Much of ergodic theory deals with deterministic dynamical systems, whereas this talk deals with stochastic systems. Ergodic systems are insensitive to initial conditions, in the sense that statistical properties approach unique stationary values as time goes by. Here, all possible states of the system are mutually accessible, and no event or decision has long-lasting effects. Their treatment is mathematically much simpler than that of non-ergodic systems because much can be computed without specifying any dynamics. In reality, unfortunately, we are often faced with non-ergodic systems. Decisions cannot be reversed, missed opportunities are forever missed. Non-ergodic systems require a more careful mathematical treatment. We must distinguish between expectation values, averaged over all possible outcomes of a stochastic process, and time-averages, computed from individual realizations. An example closely related to the financial crisis will be discussed.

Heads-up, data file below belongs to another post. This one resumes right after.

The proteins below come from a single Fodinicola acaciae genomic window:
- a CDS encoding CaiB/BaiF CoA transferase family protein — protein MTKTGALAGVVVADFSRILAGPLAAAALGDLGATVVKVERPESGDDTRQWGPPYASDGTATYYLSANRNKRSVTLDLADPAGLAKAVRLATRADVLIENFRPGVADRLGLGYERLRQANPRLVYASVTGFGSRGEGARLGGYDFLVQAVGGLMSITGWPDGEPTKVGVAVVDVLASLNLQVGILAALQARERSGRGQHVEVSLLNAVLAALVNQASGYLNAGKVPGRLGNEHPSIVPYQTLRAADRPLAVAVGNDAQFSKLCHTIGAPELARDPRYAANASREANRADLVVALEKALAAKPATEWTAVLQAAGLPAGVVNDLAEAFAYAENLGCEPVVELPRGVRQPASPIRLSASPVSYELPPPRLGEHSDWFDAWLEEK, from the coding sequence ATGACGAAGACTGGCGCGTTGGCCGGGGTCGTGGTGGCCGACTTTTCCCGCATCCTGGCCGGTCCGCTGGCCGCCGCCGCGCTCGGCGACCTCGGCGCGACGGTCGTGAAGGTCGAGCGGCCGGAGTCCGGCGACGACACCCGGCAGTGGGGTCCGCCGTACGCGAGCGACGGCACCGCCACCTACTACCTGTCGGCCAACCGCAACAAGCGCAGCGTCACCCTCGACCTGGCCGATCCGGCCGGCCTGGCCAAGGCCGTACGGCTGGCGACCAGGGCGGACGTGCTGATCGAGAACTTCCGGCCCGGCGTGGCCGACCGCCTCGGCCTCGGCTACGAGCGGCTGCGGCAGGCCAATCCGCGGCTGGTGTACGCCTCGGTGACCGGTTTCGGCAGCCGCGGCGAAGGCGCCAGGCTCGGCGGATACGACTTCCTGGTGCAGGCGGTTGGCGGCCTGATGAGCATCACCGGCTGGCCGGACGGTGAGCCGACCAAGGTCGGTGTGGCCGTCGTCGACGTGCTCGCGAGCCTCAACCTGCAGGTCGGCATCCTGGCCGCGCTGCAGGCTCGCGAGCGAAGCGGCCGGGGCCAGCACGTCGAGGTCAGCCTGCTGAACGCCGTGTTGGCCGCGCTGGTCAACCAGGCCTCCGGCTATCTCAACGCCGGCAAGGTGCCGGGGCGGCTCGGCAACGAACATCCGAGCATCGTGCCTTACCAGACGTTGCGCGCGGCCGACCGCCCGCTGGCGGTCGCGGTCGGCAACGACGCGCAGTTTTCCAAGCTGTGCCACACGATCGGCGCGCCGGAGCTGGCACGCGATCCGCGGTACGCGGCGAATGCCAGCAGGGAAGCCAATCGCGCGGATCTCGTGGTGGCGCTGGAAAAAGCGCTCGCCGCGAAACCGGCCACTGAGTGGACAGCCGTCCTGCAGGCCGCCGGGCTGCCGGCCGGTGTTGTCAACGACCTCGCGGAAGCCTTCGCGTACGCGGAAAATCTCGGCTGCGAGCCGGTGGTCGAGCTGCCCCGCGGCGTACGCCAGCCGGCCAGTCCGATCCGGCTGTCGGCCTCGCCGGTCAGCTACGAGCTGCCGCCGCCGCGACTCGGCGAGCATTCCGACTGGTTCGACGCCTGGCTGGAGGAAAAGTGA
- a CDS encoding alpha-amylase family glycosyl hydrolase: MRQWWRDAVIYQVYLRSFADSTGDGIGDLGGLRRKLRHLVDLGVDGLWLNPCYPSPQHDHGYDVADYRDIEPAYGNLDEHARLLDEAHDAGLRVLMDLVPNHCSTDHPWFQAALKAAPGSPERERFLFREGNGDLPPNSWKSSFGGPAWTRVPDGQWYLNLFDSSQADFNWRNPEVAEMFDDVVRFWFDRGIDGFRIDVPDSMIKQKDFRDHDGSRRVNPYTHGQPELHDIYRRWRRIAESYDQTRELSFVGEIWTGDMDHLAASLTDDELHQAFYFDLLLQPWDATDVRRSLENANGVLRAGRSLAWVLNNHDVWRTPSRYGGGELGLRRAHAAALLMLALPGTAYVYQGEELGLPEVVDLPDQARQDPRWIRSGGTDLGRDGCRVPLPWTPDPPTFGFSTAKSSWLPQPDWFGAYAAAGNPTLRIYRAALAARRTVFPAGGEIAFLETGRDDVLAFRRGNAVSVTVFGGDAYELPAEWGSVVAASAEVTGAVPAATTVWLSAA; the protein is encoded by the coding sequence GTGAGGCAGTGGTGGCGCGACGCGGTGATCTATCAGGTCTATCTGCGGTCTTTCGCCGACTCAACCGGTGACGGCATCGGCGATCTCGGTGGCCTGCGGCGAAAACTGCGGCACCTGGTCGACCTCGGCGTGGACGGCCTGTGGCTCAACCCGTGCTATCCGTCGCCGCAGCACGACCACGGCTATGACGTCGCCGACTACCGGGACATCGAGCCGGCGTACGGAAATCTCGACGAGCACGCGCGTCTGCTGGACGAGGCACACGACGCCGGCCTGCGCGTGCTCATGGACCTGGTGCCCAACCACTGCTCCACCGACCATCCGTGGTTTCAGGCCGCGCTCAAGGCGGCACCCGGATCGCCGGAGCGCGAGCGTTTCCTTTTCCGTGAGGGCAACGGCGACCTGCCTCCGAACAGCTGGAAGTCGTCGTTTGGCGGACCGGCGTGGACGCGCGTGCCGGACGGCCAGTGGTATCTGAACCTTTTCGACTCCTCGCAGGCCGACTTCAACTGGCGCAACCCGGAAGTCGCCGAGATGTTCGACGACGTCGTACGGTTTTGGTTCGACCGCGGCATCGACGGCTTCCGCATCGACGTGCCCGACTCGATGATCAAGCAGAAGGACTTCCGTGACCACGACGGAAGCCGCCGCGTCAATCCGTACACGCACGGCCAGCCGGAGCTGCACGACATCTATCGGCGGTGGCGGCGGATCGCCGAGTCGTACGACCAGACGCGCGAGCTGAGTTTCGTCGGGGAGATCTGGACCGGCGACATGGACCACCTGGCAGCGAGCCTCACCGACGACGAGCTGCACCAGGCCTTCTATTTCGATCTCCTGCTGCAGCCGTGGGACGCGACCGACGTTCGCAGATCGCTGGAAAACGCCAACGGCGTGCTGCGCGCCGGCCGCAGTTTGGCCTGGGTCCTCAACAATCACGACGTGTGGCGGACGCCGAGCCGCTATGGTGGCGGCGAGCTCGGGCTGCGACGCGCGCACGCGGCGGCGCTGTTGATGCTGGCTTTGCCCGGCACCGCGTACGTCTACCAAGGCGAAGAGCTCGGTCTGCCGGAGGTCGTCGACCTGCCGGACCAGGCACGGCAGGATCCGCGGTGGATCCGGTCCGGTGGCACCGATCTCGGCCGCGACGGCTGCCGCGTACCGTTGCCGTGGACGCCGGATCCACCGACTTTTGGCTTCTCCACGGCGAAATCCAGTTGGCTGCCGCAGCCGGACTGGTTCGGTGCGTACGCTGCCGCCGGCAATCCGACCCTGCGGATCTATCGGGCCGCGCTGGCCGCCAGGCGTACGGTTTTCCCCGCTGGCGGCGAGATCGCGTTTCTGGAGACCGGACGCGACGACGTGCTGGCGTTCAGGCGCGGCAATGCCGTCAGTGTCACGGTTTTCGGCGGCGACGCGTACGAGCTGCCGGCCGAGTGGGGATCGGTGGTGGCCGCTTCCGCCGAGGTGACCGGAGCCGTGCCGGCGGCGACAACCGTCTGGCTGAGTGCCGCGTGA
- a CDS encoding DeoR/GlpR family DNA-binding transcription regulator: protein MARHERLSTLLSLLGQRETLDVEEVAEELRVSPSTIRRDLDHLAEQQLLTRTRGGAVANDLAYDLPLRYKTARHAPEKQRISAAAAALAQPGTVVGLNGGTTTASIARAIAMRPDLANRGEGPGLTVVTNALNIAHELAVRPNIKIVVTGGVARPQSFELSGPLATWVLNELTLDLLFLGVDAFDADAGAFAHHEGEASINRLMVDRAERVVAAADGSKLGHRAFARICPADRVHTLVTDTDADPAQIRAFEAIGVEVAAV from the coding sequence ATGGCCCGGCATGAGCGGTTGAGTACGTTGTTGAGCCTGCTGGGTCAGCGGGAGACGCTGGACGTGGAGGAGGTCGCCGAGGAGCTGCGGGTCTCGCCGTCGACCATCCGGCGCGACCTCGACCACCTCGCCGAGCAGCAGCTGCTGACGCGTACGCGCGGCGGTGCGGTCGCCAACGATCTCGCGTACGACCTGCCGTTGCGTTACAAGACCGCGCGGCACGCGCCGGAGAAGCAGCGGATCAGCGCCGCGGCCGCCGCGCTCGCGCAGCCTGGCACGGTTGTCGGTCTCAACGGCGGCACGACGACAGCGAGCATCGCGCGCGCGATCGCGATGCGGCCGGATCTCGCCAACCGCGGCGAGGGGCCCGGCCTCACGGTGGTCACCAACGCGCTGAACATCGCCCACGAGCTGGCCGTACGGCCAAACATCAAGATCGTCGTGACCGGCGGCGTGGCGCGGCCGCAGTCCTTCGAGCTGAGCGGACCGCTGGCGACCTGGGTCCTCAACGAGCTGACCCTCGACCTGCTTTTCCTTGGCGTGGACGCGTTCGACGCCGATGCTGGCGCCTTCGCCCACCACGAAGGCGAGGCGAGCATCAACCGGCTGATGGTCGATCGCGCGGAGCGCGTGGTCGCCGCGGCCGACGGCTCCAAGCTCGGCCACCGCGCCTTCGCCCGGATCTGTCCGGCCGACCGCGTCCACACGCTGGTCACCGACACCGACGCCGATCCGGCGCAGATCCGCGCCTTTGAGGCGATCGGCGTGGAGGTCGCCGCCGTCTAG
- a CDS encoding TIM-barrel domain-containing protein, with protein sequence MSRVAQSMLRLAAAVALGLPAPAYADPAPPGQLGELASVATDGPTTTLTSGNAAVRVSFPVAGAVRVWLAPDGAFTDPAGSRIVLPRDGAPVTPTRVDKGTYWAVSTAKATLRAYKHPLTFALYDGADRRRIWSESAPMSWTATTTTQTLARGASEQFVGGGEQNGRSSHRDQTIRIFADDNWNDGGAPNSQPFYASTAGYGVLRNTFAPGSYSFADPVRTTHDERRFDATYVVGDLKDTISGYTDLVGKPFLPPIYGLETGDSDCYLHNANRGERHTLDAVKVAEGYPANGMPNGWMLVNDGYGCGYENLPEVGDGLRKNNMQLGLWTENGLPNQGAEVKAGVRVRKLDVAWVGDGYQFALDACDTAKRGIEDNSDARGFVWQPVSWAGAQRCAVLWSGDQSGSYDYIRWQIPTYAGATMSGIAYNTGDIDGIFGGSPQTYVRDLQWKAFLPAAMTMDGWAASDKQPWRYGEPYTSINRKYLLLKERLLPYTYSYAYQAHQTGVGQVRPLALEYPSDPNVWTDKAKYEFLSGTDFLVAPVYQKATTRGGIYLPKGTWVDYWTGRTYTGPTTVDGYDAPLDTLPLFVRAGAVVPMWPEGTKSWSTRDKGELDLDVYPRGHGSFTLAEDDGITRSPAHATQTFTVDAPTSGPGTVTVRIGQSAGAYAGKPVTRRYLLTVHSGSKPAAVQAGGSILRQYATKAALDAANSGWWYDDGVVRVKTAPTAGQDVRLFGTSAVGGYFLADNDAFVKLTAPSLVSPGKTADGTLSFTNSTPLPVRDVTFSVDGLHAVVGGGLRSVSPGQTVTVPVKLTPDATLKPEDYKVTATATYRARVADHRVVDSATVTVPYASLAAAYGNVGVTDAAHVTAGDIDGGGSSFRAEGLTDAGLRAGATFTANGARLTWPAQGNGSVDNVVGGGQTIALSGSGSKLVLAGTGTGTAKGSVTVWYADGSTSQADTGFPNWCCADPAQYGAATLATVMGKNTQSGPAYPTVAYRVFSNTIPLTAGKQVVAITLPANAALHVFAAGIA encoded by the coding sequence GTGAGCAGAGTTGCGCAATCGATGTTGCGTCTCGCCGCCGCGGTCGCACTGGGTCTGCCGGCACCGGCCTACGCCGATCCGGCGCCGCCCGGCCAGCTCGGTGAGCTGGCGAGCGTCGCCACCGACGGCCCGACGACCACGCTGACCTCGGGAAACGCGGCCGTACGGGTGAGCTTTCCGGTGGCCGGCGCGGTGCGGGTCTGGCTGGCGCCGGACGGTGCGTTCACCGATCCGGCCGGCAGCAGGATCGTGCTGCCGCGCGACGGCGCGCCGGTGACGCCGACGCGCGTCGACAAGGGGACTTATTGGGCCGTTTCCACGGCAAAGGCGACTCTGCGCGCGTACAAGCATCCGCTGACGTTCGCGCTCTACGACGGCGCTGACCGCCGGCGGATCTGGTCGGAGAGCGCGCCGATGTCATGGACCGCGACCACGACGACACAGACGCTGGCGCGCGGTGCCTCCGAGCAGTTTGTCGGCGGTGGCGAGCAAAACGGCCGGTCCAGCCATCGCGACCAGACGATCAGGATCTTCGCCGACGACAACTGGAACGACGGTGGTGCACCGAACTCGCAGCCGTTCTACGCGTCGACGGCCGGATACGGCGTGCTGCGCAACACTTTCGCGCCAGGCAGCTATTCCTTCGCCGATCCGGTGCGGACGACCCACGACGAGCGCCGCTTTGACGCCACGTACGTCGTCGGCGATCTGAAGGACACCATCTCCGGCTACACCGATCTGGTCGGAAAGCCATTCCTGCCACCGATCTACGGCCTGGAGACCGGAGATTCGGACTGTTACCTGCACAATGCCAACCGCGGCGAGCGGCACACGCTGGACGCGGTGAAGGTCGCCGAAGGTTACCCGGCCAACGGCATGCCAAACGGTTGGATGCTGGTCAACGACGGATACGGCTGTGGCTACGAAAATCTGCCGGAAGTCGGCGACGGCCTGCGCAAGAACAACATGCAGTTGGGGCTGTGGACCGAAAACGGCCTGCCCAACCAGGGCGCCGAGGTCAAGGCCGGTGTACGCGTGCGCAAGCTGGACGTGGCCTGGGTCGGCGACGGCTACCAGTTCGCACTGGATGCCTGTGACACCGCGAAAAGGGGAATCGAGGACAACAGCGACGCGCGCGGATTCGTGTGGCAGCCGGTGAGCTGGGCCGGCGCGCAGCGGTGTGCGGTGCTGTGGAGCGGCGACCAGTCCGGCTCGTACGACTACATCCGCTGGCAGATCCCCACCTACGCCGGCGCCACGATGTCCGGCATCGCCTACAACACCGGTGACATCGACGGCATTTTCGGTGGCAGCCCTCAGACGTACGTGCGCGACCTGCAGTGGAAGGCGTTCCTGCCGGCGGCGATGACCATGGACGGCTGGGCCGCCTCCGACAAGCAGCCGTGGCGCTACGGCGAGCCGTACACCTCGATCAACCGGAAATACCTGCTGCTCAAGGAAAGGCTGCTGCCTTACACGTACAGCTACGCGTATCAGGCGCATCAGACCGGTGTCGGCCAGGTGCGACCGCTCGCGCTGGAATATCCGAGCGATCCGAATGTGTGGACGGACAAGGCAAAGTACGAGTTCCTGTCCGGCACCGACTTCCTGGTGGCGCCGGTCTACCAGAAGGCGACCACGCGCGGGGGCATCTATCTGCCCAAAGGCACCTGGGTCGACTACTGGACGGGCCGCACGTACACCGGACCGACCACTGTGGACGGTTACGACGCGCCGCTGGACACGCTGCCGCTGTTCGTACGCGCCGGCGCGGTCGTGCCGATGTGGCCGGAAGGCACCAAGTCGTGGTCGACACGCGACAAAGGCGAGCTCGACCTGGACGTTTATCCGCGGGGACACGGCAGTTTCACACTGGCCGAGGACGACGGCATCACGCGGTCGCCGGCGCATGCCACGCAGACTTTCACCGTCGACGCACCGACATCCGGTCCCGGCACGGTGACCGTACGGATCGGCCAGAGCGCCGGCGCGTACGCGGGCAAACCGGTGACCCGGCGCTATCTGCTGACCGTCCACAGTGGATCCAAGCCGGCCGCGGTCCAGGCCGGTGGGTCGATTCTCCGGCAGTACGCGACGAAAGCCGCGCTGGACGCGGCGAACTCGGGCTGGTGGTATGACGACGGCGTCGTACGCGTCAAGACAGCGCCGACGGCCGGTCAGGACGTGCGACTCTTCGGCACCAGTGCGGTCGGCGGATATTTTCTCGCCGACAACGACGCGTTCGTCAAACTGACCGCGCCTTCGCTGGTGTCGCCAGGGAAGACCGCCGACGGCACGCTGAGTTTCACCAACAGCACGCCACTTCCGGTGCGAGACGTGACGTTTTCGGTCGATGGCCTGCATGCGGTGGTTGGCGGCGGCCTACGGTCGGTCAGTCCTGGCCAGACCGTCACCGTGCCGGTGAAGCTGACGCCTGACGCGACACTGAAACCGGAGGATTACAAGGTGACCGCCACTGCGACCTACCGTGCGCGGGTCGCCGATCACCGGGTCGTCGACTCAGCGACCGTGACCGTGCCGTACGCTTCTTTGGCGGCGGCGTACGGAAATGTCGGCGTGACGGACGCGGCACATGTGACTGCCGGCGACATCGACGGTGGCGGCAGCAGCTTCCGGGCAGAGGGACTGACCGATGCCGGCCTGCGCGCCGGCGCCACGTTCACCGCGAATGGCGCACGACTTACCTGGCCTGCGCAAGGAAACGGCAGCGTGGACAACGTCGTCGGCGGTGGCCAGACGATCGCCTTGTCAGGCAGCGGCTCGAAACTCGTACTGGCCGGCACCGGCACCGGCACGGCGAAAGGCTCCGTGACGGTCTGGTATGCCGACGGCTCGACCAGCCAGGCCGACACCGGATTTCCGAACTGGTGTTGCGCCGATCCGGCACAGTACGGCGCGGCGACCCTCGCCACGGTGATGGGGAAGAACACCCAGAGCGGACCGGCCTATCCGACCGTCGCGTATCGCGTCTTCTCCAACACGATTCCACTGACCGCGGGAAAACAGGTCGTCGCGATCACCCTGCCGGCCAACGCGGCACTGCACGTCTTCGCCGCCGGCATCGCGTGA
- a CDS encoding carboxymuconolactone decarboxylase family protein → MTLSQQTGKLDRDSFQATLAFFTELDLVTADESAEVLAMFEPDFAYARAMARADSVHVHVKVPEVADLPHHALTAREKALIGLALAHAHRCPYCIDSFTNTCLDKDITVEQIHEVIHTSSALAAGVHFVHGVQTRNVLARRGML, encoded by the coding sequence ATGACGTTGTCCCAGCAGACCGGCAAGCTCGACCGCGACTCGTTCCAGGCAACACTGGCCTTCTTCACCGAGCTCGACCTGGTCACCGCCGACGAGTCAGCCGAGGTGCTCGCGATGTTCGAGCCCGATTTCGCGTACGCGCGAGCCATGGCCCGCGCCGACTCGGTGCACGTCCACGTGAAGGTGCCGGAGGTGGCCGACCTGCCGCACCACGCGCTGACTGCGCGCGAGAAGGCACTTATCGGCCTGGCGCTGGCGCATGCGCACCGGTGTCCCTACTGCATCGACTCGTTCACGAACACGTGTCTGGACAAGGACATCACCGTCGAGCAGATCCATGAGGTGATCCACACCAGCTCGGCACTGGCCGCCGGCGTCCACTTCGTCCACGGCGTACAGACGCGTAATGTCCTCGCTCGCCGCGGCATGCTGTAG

The first part of the talk consists of well-known (introductory) and less well-known (current research) examples. The second part of the talk is concerned with conceptual implications related to the concepts of time and randomness.